These all seem like cool products, but slashdot readers have known about the rubber keyboard for months. As for the others, any other nominations for the coolest products recently released? If the field is open, I have to say the pneumatic chair at the Loki booth, even if it isn't yet available and will cost 5 or 10 grand, and Slackware folding frisbees.

This discussion has been archived. No new comments can be posted.

Slashback: Suffrage, Product, Broadcasting

Comments Filter:
  • Wow; you've taken Freshmeat crossposting to a new level!

    ...but... isn't there a web site for that? :)
    ---
    pb Reply or e-mail; don't vaguely moderate [ncsu.edu].
  • Wow! One whole entry! How does ESR find the time to do this and, well, whatever the hell else he does?
  • by Anonymous Coward
    It's right here [tuxedo.org]. It was added a couple years ago, IIRC. "Dirty genitals" on the other hand....
  • Back in the late 80's when I and some friends used to hang out and make trouble on multi-line 'Chat' BBSes, we would sometimes just start typing out messages like 'SRH' once in awhile. Generally it was to make fun of the people who would type 'AFK' in the open. Our point was almost always who gives a fsck if you're away from your &$@*$ keyboard, idiot!.

    SRH, of course, stands for Staying Right Here. Proper usage is to alternate your SRHs with AKs. (At Keyboard).

    Yes, we were annoying little pisses at times.
  • Don't forgot dhmo.org [dhmo.org].

    :wq!

  • You silly fool. Most people don't vote because one vote doesn't make a difference. Well, this vote-aggregation scheme is a way to create a vote that *matters*. And the value of that vote is transferred to the voter, by virtue of its being auctioned off.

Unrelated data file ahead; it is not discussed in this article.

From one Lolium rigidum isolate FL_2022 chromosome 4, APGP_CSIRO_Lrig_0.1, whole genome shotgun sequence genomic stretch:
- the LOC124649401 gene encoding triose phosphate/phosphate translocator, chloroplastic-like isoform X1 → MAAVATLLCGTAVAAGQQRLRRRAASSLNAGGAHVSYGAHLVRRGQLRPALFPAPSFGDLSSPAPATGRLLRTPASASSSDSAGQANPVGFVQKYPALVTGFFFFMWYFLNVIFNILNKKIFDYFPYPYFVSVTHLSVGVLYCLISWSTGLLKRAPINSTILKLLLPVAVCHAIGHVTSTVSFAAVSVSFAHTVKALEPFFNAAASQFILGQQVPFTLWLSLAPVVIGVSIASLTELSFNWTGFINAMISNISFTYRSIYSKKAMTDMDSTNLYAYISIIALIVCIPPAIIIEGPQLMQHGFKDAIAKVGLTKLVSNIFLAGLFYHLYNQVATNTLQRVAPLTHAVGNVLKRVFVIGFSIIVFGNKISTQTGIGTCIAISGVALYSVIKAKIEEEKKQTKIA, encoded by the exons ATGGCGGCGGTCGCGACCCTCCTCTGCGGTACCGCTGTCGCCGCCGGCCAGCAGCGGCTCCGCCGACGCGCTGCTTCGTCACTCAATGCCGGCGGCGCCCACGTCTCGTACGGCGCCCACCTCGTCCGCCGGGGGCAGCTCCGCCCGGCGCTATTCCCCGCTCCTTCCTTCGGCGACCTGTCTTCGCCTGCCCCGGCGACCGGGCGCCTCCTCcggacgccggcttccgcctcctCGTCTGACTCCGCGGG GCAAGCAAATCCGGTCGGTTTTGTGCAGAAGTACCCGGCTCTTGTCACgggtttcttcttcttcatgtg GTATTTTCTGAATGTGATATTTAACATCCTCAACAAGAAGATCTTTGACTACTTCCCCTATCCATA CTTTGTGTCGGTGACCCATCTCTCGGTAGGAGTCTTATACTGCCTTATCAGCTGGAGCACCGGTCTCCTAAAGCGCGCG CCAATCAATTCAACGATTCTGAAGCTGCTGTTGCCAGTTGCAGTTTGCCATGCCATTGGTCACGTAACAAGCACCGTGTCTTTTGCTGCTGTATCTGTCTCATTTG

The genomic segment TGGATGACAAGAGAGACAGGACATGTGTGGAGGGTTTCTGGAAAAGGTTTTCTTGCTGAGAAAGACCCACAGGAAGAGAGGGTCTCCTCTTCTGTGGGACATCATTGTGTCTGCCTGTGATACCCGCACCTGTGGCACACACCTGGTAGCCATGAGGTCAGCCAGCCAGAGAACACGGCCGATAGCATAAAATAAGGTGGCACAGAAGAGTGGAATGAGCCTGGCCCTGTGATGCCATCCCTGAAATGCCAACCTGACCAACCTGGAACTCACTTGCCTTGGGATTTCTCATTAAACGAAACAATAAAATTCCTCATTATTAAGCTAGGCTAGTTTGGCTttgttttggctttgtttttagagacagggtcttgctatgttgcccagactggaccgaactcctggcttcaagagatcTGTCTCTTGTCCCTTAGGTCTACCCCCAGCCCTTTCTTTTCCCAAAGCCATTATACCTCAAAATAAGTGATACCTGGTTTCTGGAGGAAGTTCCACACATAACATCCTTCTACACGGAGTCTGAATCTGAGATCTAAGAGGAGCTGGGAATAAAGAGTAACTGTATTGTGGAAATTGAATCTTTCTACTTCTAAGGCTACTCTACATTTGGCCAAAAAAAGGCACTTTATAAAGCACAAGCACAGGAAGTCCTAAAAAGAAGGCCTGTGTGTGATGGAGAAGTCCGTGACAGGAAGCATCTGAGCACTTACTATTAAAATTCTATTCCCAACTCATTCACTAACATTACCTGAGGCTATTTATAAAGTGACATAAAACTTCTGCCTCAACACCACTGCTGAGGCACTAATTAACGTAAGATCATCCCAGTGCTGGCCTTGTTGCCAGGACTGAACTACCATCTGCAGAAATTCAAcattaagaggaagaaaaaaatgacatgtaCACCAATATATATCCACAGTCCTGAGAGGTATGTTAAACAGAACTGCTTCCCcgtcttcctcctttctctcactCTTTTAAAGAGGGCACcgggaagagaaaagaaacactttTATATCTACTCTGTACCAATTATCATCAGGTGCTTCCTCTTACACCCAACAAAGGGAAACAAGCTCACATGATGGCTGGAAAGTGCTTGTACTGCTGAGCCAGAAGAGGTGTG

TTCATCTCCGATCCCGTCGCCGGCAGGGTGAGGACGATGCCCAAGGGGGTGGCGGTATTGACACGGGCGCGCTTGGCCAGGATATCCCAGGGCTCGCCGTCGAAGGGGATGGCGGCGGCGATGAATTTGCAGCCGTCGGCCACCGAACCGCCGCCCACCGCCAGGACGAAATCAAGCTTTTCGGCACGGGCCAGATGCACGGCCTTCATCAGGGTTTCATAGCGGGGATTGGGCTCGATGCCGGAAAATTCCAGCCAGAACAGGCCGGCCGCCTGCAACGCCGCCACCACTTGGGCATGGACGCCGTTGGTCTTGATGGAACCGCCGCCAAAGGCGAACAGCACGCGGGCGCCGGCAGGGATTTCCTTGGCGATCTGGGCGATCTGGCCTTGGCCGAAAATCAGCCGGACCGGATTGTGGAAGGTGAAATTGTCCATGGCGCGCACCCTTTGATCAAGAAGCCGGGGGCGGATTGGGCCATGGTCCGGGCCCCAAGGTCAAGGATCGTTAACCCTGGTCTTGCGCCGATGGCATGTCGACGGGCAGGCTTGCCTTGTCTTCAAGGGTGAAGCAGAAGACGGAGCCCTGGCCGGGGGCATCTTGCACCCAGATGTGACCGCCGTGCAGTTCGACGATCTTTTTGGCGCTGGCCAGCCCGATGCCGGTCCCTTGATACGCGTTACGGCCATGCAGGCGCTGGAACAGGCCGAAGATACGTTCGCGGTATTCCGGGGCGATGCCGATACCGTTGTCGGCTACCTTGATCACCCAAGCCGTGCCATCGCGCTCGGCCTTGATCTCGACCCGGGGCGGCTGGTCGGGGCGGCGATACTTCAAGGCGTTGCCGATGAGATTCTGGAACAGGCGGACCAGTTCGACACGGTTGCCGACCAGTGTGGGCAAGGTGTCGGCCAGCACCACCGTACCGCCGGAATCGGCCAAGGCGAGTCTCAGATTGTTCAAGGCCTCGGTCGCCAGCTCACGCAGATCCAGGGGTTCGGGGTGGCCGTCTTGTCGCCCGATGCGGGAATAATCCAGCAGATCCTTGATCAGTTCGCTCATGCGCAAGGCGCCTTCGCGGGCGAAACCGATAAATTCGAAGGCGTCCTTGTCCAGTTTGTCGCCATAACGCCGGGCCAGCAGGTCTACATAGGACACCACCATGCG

Instead, you would have people waste the value of their vote, by not voting.
    -russ
  • are you sure that article was intended to be humorous?
  • So, does AFAIK mean "Away From Apple iMac Keyboard" ?

    --
  • As for the downloadable Palm module, IIRC the Jargon File isn't much more than 5 MB total, so it's theoretically possible on a higher-end model. Is there any sort of text reader thingy that does on-the-fly compression/expansion, or is the Palm not powerful enough yet for such a program?

    Harrumph. It most certainly is powerful enough; what you are referring to is the DOC format, which is a compressed text format for Palm use. There are tons of readers (CSpotRun [palmgear.com] is a good free one, and methinks it's open under the GNU GPL), and a few editors.
    I don't know what the compression rate is for DOC, so I'm not sure whether you could get the File down to a friendly size (my IIIxe has 8 megs of RAM, but a great deal of that is taken up with a ditionary and various documents, so no room for a 5 meg Jargon File). There are other formats as well (iSilo comes to mind), which might be more appropriate to the File's format.
    -J
  • o/` is cleanin' up the nation... o/`

    (_nobody_ else STR?)

  • It is also wrong because it is the responsibility of each voter to not use his vote selfishly, but to try to benefit the community
    Ex-squeeze me? Where is that writ in stone, or even implied? I thought Democracy was all about everyone using their vote selfishly and the majority getting their way. Anyway, it can be argued that there's no such thing as a selfless act -- I know that everything I do "for the greater good" is a calculated attempt to make my life better (I just try not to do things to the detriment of others, but even that is just so they don't bother me).